This UK kids magazine is one of three regular Spidey magazine offerings from Panini. Spider-Man & Friends targets the 4-10 year old market, while sister publication Spectacular Spider-Man (UK Magazine) aims at the pre-teen and teen crowd. Finally, their Marvel Heroes (UK Magazine) hits the same mid-teen crowd but with a video game/movie angle.
But let's get back to Spider-Man & Friends. It features a distinctively drawn semi-Manga style kiddie Spider-Man, his cousin Spider-Girl, plus early school versions of Hulk, Wolverine, Beast, Storm and Captain America along with guest appearances from many other big name Marvel heroes and villains. Toy tie-ins are also available, plus in 2009 they produced a hardback annual.
Published every four weeks, this UK magazine features a toy taped to the front of each issue. Inside you'll find a four page Spidey & Friends story with three panels per page, captions of 8-20 words per panel. Then there's some nice simple kids puzzles, some coloring, a couple of competitions, and a page or two of Spidey merchandise. It's similar to the formats used for the older kids' magazines, just pitched for a much younger target audience.
This month's story takes place up high in the mountains. Spider-Man, Spider-Girl and the Lizard are skiing in the Alps when an avalanche buries their ski chalet.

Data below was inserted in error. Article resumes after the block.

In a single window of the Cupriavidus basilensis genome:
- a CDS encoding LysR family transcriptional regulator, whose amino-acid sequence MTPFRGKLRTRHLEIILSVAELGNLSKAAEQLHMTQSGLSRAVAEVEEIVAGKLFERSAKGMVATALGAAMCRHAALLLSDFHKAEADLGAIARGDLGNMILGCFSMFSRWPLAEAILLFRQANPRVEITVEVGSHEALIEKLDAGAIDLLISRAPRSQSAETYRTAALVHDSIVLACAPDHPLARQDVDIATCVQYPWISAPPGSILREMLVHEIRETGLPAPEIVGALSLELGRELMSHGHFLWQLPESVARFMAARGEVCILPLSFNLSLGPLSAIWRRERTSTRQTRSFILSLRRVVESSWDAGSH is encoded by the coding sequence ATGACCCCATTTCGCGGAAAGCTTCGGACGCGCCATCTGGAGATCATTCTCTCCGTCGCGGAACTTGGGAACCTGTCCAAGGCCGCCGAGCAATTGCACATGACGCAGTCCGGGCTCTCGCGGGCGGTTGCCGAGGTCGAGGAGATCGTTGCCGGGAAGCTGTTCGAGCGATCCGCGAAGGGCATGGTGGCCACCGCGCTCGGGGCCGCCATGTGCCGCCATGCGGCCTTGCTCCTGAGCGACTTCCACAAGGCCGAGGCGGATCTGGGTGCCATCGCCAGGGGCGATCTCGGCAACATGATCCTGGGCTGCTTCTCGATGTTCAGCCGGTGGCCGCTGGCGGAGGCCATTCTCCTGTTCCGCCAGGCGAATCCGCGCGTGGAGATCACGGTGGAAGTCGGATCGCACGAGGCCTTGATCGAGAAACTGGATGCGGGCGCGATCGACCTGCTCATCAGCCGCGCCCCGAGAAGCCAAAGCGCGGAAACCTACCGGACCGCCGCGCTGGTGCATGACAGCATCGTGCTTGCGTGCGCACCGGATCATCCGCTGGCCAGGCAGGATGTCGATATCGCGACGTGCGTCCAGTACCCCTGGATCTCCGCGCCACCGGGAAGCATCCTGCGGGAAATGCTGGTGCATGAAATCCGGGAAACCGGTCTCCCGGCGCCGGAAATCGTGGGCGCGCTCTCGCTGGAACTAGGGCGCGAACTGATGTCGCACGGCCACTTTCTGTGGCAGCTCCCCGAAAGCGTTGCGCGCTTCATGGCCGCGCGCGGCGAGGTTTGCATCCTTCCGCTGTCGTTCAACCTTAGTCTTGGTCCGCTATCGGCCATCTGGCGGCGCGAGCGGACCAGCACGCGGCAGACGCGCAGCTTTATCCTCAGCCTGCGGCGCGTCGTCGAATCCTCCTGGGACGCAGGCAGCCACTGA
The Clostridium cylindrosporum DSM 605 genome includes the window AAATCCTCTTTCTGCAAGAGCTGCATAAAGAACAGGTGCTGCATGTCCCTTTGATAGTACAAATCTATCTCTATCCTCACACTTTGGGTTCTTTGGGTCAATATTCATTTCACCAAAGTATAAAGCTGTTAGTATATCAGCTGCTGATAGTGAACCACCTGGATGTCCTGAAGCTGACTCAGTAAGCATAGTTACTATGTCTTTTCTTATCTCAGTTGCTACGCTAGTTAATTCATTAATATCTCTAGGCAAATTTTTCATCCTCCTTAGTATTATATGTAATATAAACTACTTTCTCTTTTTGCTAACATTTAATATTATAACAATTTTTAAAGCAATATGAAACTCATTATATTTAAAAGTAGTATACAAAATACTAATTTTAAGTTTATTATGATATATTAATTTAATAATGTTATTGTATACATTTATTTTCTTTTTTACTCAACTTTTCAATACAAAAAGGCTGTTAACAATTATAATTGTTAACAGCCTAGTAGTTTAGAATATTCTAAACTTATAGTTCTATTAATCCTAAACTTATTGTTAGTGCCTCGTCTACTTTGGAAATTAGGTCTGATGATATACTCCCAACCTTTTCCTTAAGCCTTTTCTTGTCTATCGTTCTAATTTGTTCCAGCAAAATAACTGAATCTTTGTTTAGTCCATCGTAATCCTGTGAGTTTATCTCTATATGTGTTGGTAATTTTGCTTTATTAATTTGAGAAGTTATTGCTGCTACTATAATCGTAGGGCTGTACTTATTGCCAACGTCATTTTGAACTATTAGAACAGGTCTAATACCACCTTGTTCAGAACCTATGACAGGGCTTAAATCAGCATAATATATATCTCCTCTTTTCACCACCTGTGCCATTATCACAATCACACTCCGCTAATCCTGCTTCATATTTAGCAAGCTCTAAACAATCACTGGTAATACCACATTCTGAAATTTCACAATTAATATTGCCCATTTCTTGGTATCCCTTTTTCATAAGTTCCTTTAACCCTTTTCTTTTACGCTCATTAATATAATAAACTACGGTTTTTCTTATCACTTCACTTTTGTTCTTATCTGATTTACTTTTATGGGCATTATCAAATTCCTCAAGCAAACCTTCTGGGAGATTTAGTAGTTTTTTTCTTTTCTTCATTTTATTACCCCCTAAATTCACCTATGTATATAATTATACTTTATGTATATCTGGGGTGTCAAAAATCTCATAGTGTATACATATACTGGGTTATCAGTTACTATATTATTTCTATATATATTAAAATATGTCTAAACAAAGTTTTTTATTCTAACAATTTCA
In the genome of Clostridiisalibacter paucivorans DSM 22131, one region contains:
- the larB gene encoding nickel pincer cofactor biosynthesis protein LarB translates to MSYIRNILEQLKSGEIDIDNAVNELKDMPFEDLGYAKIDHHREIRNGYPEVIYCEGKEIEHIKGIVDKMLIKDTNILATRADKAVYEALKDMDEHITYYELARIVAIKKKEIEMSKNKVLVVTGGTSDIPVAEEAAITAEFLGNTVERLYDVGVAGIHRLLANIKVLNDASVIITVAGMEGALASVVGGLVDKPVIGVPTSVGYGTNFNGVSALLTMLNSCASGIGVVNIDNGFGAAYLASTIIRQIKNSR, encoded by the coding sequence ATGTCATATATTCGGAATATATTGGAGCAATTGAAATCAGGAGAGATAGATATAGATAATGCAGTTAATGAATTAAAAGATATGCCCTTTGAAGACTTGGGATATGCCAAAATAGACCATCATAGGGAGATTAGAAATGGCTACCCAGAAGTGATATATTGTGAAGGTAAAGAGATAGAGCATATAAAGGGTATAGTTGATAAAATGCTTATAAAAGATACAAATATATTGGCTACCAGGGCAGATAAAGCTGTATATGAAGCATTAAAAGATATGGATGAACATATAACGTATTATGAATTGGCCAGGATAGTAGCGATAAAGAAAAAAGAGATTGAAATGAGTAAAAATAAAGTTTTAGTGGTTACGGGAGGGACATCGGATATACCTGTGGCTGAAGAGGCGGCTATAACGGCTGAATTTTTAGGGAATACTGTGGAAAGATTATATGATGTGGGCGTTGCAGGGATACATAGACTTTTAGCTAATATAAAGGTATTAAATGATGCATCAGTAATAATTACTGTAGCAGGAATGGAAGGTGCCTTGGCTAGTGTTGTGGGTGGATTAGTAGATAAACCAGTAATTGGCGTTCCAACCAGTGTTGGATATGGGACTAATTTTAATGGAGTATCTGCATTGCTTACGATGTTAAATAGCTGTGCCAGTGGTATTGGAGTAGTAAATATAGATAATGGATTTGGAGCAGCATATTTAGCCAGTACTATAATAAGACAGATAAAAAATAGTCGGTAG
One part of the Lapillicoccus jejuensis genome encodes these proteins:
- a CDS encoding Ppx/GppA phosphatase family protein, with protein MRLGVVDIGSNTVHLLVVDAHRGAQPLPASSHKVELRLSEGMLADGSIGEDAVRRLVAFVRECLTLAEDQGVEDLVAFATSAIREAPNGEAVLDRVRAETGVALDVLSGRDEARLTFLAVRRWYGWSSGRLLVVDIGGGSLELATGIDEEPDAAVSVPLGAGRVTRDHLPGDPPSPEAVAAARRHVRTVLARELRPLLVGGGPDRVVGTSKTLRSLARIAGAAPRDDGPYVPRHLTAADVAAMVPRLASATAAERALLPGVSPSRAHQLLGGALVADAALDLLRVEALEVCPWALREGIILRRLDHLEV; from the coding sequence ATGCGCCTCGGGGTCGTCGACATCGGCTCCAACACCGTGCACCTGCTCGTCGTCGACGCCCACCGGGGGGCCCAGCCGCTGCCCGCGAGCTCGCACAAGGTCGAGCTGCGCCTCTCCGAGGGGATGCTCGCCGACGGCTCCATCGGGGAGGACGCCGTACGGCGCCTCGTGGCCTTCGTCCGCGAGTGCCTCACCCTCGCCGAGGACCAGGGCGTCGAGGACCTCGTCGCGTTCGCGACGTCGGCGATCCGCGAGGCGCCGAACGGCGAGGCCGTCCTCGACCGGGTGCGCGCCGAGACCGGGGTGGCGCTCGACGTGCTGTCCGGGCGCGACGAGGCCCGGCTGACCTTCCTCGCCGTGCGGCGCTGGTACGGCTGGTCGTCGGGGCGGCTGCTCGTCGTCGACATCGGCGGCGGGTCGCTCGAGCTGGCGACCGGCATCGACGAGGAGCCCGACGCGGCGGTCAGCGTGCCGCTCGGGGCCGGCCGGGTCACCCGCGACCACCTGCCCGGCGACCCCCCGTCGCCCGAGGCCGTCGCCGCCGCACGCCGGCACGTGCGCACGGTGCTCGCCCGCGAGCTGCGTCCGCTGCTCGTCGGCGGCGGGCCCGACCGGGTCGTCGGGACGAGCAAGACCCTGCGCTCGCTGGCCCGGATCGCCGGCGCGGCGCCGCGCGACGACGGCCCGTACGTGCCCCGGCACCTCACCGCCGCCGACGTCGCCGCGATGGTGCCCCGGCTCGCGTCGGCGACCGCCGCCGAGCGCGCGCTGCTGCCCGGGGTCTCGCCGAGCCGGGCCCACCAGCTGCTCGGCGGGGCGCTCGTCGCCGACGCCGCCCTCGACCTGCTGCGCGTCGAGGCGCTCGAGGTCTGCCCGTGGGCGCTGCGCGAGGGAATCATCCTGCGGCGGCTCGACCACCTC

Spider-Man and Spider-Girl are keen to go and help rescue the victims buried under the snow. But the Lizard isn't keep to help because he is wearing lots and lots of clothing to keep warm (seeing as how he is cold-blooded).
The Lizard explains "No one will recognise me with all these clothes on, so they won't know that I rescued them."
The Spider-folk explain that being a real hero means you have to help people even if you don't get a medal. The Lizard is so inspired that he agrees to help, and with his assistance everybody is rescued.
In return the Lizard gets a cup of hot chocolate. That's better than a medal.
I don't want to suggest that the "moral" of this tale is rather intrusive. But it's about as subtle as a prostate exam from a doctor wearing ski gloves.
It's a shame really, since this magazine generally manages to slide its message through without hammering it home. But this one is really a bit short on lubricant.
Not only that, but it doesn't even make sense. The Lizard has his face, tail and hands exposed, as well as having bare legs below the knee. So (a) he isn't particularly protected from the cold, and (b) the odds are pretty good that even an avalanche victim will have enough presence of mind to realized that he's just been rescued by a crocodile standing on hind legs.
Not their finest work, sadly. Misses on every point.
One and a half webs.